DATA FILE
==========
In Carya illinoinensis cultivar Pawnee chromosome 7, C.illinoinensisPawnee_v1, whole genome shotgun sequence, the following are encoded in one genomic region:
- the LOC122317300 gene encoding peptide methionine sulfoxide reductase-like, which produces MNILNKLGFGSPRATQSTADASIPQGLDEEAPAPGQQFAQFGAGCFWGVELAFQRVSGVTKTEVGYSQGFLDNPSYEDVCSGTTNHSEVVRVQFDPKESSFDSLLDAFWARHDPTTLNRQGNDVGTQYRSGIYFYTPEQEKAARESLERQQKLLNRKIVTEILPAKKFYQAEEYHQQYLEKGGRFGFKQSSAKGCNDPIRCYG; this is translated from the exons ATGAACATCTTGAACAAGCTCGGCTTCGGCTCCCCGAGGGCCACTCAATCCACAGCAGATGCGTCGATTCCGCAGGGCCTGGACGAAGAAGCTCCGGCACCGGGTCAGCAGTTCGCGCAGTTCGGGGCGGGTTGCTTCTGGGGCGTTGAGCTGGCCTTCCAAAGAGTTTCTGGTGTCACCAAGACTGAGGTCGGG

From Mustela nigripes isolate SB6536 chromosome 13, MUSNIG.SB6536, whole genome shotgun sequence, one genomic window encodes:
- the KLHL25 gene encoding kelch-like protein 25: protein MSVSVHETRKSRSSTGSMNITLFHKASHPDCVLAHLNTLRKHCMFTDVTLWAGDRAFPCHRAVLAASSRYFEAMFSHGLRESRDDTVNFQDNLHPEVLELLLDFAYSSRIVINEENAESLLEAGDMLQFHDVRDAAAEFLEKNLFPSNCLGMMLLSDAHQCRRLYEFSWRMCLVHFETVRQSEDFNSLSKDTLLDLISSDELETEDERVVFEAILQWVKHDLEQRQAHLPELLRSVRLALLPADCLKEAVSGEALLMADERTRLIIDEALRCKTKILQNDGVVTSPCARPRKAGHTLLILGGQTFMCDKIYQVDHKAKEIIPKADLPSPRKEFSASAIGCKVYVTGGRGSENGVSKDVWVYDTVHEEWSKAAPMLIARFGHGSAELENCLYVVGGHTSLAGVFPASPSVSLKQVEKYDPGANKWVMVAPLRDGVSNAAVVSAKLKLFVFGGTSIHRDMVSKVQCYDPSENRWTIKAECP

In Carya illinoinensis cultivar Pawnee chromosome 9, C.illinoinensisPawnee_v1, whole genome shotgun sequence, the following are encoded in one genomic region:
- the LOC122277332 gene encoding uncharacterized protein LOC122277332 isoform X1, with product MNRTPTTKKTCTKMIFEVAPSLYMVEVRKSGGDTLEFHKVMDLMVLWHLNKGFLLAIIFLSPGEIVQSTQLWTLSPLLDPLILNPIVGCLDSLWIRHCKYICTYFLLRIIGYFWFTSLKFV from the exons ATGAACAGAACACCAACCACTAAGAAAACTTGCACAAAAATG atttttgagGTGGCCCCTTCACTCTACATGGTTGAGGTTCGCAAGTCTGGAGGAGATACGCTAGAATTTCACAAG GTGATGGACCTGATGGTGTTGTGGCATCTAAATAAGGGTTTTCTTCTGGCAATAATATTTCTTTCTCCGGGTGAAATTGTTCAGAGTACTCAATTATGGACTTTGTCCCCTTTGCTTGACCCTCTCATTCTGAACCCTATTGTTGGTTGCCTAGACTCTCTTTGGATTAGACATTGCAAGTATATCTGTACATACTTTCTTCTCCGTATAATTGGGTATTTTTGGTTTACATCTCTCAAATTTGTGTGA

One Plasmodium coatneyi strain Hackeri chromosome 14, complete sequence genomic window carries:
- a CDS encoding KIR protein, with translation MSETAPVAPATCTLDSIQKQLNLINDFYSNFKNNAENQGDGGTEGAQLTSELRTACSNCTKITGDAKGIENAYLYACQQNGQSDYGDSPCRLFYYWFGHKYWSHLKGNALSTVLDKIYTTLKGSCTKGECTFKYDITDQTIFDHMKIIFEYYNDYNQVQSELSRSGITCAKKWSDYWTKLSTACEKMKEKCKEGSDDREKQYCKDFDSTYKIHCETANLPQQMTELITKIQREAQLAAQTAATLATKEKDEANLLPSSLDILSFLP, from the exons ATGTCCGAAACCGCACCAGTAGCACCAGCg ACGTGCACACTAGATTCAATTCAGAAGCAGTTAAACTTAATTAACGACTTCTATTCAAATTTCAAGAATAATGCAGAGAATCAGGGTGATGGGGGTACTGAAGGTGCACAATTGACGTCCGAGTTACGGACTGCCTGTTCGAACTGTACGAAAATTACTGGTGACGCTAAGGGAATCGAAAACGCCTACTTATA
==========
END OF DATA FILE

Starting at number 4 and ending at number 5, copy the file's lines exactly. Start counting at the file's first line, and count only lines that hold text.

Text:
- the KLHL25 gene encoding kelch-like protein 25: protein MSVSVHETRKSRSSTGSMNITLFHKASHPDCVLAHLNTLRKHCMFTDVTLWAGDRAFPCHRAVLAASSRYFEAMFSHGLRESRDDTVNFQDNLHPEVLELLLDFAYSSRIVINEENAESLLEAGDMLQFHDVRDAAAEFLEKNLFPSNCLGMMLLSDAHQCRRLYEFSWRMCLVHFETVRQSEDFNSLSKDTLLDLISSDELETEDERVVFEAILQWVKHDLEQRQAHLPELLRSVRLALLPADCLKEAVSGEALLMADERTRLIIDEALRCKTKILQNDGVVTSPCARPRKAGHTLLILGGQTFMCDKIYQVDHKAKEIIPKADLPSPRKEFSASAIGCKVYVTGGRGSENGVSKDVWVYDTVHEEWSKAAPMLIARFGHGSAELENCLYVVGGHTSLAGVFPASPSVSLKQVEKYDPGANKWVMVAPLRDGVSNAAVVSAKLKLFVFGGTSIHRDMVSKVQCYDPSENRWTIKAECP

In Carya illinoinensis cultivar Pawnee chromosome 9, C.illinoinensisPawnee_v1, whole genome shotgun sequence, the following are encoded in one genomic region: